Joe Douglas, Adam Gase, Christopher Johnson
ESNY Graphic, AP Photo

The New York Jets have requested an interview with Joe Douglas, but will he be interested if the organization’s current power structure doesn’t change?

Robby Sabo

Matt Rhule said no strictly due to the organization’s insistence on hiring his assistant coaches for him. We think. Mike McCarthy wasn’t wanted thanks to a Green Bay Packers defamation job. At least that’s what we hear.

Finding the newest New York Jets front office and sideline employes is something of a mystery these days, which makes the newest general manager search quite tantalizing.

Mike Maccagnan is out, in case you haven’t heard. The Jets facility front door smacked him as hard as Adam Gase could push (the story so many Jets beat reporters are unveiling). Therefore, the search is on.

Chicago Bears assistant of player personnel Champ Kelly, Minnesota Vikings assistant general manager George Paton and Seattle Seahawks co-director of player personnel Scott Fitterer have emerged as candidates in Jets land. But the leader in the clubhouse remains Philadelphia Eagles vice president of player personnel Joe Douglas, whose familiarity with Gase reaches back to the Bears 2015 season.

Word around the campfire (in some circles) had Douglas to the Jets a “done deal.” But that was then, when the Mikey Mac smoke was still ablaze, so thick 20/20 vision suffered a rough instance.

Could the Jets current way of doing things hurt their chances in bringing in the best possible individual?

Douglas, 36, couldn’t be more perfect for the role. As the No. 2 man to Howie Roseman’s Super Bowl-winning Eagles, his personnel background coupled with age make for the perfect choice. (Oh yeah, he and Gase knowing each other might just serve as the greatest ingredient.)

Will such a magnificent hire come to fruition? It’s the question of the moment plaguing Jets fandom during these tumultuous times.

According to Howard Eskin of Sports Radio 94 in Philly, Douglas would accept the job if given full control over the roster.

“Adding to an Ian Rapoport report, the Jets have asked for permission to talk with Eagles VP of player personnel for their GM opening. I’m told unless Jets give Douglas final say on players the Eagles would not let him go and Joe Douglas would not take the job.”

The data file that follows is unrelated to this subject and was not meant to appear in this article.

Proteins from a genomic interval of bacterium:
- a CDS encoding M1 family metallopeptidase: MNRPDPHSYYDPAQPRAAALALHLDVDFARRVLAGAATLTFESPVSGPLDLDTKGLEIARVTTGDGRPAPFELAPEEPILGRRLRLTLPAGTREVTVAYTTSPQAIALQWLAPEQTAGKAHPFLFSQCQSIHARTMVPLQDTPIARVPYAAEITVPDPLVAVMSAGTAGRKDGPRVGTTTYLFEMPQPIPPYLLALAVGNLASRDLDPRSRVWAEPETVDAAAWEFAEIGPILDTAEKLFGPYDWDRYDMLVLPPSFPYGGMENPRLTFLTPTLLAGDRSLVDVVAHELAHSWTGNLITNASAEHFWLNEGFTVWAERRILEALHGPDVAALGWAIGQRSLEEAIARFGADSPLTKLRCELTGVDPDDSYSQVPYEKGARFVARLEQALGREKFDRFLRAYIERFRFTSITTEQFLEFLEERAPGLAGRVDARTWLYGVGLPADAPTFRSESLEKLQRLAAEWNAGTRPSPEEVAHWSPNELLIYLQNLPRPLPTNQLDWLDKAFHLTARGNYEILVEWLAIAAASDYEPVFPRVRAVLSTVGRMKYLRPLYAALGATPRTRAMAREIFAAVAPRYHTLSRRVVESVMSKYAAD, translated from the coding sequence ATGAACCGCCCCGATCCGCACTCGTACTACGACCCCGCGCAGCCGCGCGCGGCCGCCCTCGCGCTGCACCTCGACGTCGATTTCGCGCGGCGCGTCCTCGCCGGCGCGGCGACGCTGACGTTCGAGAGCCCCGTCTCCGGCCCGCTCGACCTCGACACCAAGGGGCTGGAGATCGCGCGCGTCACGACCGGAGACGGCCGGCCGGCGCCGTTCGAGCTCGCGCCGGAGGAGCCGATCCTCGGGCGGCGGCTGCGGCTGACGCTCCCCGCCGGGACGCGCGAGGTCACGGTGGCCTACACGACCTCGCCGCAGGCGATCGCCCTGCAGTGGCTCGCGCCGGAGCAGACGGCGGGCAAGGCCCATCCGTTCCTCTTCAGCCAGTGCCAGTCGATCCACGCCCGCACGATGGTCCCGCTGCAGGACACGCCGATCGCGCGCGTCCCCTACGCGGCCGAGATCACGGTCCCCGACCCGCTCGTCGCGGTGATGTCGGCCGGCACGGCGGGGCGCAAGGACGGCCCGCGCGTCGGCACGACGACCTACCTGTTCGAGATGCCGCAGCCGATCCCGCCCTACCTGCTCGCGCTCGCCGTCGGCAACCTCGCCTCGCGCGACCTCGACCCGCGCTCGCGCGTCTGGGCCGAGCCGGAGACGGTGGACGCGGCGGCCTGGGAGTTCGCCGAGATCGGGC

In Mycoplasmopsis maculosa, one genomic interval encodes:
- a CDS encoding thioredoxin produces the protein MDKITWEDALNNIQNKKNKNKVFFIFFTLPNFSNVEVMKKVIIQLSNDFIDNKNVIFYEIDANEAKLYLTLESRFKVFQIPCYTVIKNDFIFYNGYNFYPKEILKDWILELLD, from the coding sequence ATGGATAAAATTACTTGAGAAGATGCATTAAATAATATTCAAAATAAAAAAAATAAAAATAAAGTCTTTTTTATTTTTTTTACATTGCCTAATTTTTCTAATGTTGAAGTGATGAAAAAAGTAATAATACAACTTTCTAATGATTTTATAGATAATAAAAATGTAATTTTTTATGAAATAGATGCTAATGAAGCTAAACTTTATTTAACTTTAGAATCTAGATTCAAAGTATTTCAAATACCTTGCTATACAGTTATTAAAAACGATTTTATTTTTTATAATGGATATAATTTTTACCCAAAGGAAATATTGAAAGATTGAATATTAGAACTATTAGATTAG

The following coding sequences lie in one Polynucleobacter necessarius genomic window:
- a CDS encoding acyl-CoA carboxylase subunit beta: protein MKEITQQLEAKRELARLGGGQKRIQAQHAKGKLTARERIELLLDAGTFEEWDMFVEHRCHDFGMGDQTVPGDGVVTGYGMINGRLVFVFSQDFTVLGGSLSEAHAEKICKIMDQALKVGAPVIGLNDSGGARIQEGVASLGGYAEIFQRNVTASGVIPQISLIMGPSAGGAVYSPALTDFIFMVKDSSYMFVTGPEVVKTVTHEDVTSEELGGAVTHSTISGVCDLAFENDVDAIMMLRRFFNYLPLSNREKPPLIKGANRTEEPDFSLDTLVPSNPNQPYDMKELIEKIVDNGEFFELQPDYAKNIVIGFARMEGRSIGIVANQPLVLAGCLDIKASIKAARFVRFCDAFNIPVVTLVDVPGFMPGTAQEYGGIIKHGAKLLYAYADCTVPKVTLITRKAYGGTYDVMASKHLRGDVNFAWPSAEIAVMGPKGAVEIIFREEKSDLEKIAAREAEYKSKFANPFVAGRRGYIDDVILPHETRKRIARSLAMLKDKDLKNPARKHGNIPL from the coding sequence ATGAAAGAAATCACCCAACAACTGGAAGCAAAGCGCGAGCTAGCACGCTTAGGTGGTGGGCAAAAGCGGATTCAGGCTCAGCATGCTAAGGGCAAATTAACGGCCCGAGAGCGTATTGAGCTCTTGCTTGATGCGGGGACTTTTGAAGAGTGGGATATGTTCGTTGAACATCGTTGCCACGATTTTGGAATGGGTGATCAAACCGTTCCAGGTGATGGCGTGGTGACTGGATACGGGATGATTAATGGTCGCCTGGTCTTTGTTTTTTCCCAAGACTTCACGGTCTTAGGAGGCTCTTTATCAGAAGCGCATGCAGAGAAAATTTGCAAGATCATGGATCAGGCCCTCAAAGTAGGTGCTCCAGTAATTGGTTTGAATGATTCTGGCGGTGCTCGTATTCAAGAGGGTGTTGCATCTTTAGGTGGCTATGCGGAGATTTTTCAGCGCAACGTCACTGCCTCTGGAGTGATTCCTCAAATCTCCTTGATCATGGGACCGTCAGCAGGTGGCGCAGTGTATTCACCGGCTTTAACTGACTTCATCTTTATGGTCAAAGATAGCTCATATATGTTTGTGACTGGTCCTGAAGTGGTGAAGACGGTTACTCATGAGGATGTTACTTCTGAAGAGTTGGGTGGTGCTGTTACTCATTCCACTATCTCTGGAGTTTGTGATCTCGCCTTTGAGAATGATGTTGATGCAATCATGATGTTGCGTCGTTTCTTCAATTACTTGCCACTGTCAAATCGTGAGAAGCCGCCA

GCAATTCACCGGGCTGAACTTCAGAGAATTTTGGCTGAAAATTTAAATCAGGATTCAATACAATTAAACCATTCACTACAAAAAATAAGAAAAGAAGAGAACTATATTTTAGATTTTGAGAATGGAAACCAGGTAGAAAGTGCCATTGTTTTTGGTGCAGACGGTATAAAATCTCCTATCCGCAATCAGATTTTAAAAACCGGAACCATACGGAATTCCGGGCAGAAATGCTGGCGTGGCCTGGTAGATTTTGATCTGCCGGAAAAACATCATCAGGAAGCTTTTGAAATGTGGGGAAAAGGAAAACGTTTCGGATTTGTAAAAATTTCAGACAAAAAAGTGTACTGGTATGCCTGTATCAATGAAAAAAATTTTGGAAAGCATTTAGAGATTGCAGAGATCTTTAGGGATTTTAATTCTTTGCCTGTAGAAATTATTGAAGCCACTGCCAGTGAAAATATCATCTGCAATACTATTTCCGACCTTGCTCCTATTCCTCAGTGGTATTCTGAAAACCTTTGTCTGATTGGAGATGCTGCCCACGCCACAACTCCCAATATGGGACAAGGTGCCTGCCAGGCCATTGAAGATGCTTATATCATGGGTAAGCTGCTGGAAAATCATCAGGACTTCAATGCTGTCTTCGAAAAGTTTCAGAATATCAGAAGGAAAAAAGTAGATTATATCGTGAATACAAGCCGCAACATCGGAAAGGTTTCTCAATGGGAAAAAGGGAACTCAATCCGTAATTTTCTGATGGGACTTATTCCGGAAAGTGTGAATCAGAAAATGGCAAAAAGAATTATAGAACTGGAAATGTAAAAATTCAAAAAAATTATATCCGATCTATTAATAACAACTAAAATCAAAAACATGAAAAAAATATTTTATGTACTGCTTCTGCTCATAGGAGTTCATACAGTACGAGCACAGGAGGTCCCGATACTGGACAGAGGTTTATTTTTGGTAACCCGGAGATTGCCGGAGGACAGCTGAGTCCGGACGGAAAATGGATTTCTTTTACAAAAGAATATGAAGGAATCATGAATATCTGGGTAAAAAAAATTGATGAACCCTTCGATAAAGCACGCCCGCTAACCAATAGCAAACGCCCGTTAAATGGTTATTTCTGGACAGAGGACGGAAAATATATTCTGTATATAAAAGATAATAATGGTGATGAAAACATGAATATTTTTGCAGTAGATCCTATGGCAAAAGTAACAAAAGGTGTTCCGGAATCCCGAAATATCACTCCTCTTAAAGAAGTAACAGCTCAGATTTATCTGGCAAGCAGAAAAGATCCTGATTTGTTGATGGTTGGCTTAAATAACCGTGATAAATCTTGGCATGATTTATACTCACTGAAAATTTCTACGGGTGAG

Furthermore, the championship-caliber Eagles won’t let him go if not for the full-control sticking point.

This one giant “if” is monumental.

Woody Johnson’s arrival at the turn of the century didn’t just bring a new owner; it brought a new way of front-office life. Remember, Bill Parcells was the boss. The greatest thing Leon Hess did as owner was admitting defeat and relenting full control of the entire show to the Tuna. He shopped for the groceries while skipping through the supermarket.


Parcells was the man: head coach, personnel boss … the whole shebang.

Though Parcells turned the page into a winning Jets chapter, things quickly changed. From Herm Edwards to Terry Bradway, Eric Mangini to Mike Tannenbaum, Rex Ryan to John Idzik, Todd Bowles to Mike Maccagnan, the football equivalent of musical chairs is spotlighted in Florham Park.

Continuity is great, but worse than failing to maintain a steady hand is an example of individuals on separate voyages.

The head coach and general manager perform duties on equal footing within this organization. Both positions report to the owner and neither look above or behind the other. Many organizations run with this structure, as opposed to the classic “one true football man” who serves as the GM and hires his own coach. Unfortunately, the Jets haven’t clearly defined which individual serves as the top dog.

This particular power structure only works when one man is the clear personnel boss. When Maccagnan and Gase attempted to coexist, no true boss existed. The common “team decision” or “Jets way” of doing things reigned supreme.

Three months later, one man stands.

Despite any feelings or thoughts regarding what transpired this spring, potential candidates absolutely store these power-struggles issues in mind. It’s only human nature.

New York Jets

Speaking of Mr. Gase, he, too, wasn’t afforded the right to completely control the hiring of his staff. Gregg Williams was an organizational move. If true, to think the Jets put mass stipulations on the incoming general manager is completely fair.

Douglas is right to want full control. The Eagles are correct by looking out for their current valued employee. No matter how friendly he may be with Gase, this is the NFL, the Not For Long league, the place big boys go to battle with a winner who lives and a loser who falls. One true depth chart architect is the way of the championship football land.

Hierarchical structure is critical within any organization. Defined roles without an easy avenue for backstabbing remains crucial to keep human nature in line.

Currently, we don’t know who the Jets prefer. We also don’t know who prefers New York. Douglas may already be scratching and clawing his way to the other green NFL organization despite not caring about full control. Maybe the reports are bogus and he’s already buying into the Adam Gase relationship and the “team decision” way of life.

Maybe, just maybe, he’s wondering what he’s stepping into: a power structure without clearly defined roles set up to fail in the end.

The head coach and general manager can both report to the owner. But only one man can own final say over the roster. If Joe Douglas is truly the right man for the job, he may never come; he already knows the key to success and doesn’t like these current prospects.

It’s the double-edged sword the New York Jets might be actively battling; the best candidates say “no thanks” due to the Woody Johnson way of organizational life.

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